South America largely avoided the all-out international total wars that consumed Eurasia in the twentieth century. (Civil wars are another matter.) But international events made themselves felt even here. Brazil had its own fascist party, the Integralists (founded 1932), with its paramilitary wing, the Green Shirts. However in Brazil, even the fascists couldn’t quite get into the whole National Socialist racial purity thing; the Integralist slogan called for a “Union of all races and peoples.” (“This place would have driven Hitler crazy,” is what one Brazilian told me, talking about race in Brazil.) The Integralists fought the Communists in the mid 1930s, but eventually both sides were suppressed by the dictatorial Estado Novo (New State) in 1937, led by Getúlio Vargas.


In much of the world at the time, liberalism and free trade were out, and nationalism and protectionism were in. In Latin America, this move went under the name of “populism,” favoring urban businessmen and workers at the expense of the old export-oriented land- and mine-owners. This often meant cultural as well as economic nationalism. Brazil today is famous for its Carnival celebrations, including samba parades. Ironically these took much of their current shape during the 1930s, echoing mass rallies in Italy and Germany. The organized samba parades were a means of bringing rowdy public celebrations under official control: from this point on they were officially sponsored, and were expected to march in orderly lines and to celebrate edifying nationalist themes. Early twentieth century samba musicians incorporated a variety of musical styles in their performances; in the 1930s, in the name of “authenticity,” they were encouraged to purge their music of foreign influences, including jazz.

Commerce and coalitions


The theory of comparative advantage is one of the really great theories in the behavioral sciences. It implies that even if country E has an absolute disadvantage at producing every kind of good compared to country P, it can still gain by finding goods for which it has a comparative advantage, and specialize in producing those, and trading for other goods with P.

But the theory of comparative advantage (like another great theory,  the theory of kin selection) needs to be handled with care. Even if a country benefits in the aggregate from international trade, there may be losers as well as winners. As the world came to be increasingly tied together by international trade, conflicts over free trade and protectionism moved to the fore of politics. In nineteenth century England, the free traders, representing industrialists and urban workers, took control, opening the country to cheap imported food. But in the 1870s, both Germany and the United States arrived at political settlements that favored protectionism over free trade.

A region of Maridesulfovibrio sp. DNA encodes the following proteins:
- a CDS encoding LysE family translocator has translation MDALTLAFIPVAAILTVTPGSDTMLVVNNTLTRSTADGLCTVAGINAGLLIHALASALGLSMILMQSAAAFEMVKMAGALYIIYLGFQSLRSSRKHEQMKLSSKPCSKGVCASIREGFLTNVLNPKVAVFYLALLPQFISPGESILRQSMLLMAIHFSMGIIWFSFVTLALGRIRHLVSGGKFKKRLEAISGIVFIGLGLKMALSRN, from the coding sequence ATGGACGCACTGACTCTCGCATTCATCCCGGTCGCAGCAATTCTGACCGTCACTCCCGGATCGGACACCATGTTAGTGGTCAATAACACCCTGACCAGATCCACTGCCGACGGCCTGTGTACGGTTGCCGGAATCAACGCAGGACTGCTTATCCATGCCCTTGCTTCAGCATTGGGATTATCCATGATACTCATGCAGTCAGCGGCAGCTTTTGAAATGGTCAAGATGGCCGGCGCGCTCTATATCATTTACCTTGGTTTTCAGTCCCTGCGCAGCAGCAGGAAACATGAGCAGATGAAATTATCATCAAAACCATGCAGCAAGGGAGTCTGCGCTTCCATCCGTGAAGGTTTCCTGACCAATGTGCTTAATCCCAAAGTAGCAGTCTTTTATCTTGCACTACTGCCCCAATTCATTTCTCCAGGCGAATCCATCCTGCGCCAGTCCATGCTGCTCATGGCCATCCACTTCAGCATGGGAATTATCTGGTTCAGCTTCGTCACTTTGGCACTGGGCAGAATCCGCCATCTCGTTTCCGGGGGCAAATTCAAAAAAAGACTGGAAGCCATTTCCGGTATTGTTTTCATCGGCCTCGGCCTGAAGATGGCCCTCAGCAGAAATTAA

Germany was unified in 1871. The densely populated country had a comparative advantage in labor and a comparative disadvantage in capital and land. Free trade for Germany would have meant specializing in labor intensive goods, and importing capital intensive goods from more industrialized countries like England, and cheap food from the more thinly populated Americas and Eastern Europe. Instead, Germany put up high tariff barriers to protect her industrialists and landowners – a “marriage of iron and rye.” Germany’s industrial working class was pro-free trade (so was Karl Marx), but their main political vehicle, the Social Democratic Party, was excluded from the government. This political settlement lasted right up to the First World War; on some accounts, the fraying of the protectionist ruling coalition was a factor pushing Germany toward war.

The United States had a different protectionist coalition. In the 1870s the country had an abundance of land, but it was short of labor and still in the early stages of industrialization. Protectionism, supported by Republicans, promoted national industry, and kept high-wage American workers from having to compete with low-wage workers overseas. The agricultural South and West were the big losers under this scheme, but there was a compensating advantage for the South. The compromise of 1876 put the Republican, Hayes, in the White House in exchange for ending Reconstruction in the South. White Southerners then had a free hand to set up a one party state under the Democrats, committed to black disenfranchisement and white rule. When the upstart Populists started winning support in the South and West on a free trade platform, they were beaten back by Southern Democrats playing the race card. The condominium between Republicans and Democrats lasted until the Great Depression of the 1930s.

In Latin America at the same time period, the free traders were largely in the ascendant. In Brazil, for example, the ruling coalition stood for café com leite – coffee with milk – São Paulo coffee planters and Minas Gerais cattle ranchers committed to an export oriented economy. Brazil had a lot of vacant land that could be opened up for coffee production, and was able to attract European immigrants to help with the harvest.

In Guatemala by contrast, free trade took a more sinister turn. From 1871, a “liberal” government facilitated the expropriation of Indian lands to promote coffee production, all in the name of progress. Indians were recruited to work on the plantations by a combination of forced labor and debt peonage. The country came to resemble a penal colony under the control of a large standing army.

Joseph Conrad spent his early life as a sailor, and had plenty of chance to see the dark underside of globalization, most famously the Congo rubber trade as depicted in Heart of Darkness. In Nostromo, set in a fictional Latin American republic, he wrote

Liberals! The words one knows so well have a nightmarish meaning in this country. Liberty, democracy, patriotism, government – all of them have a flavor of folly and murder.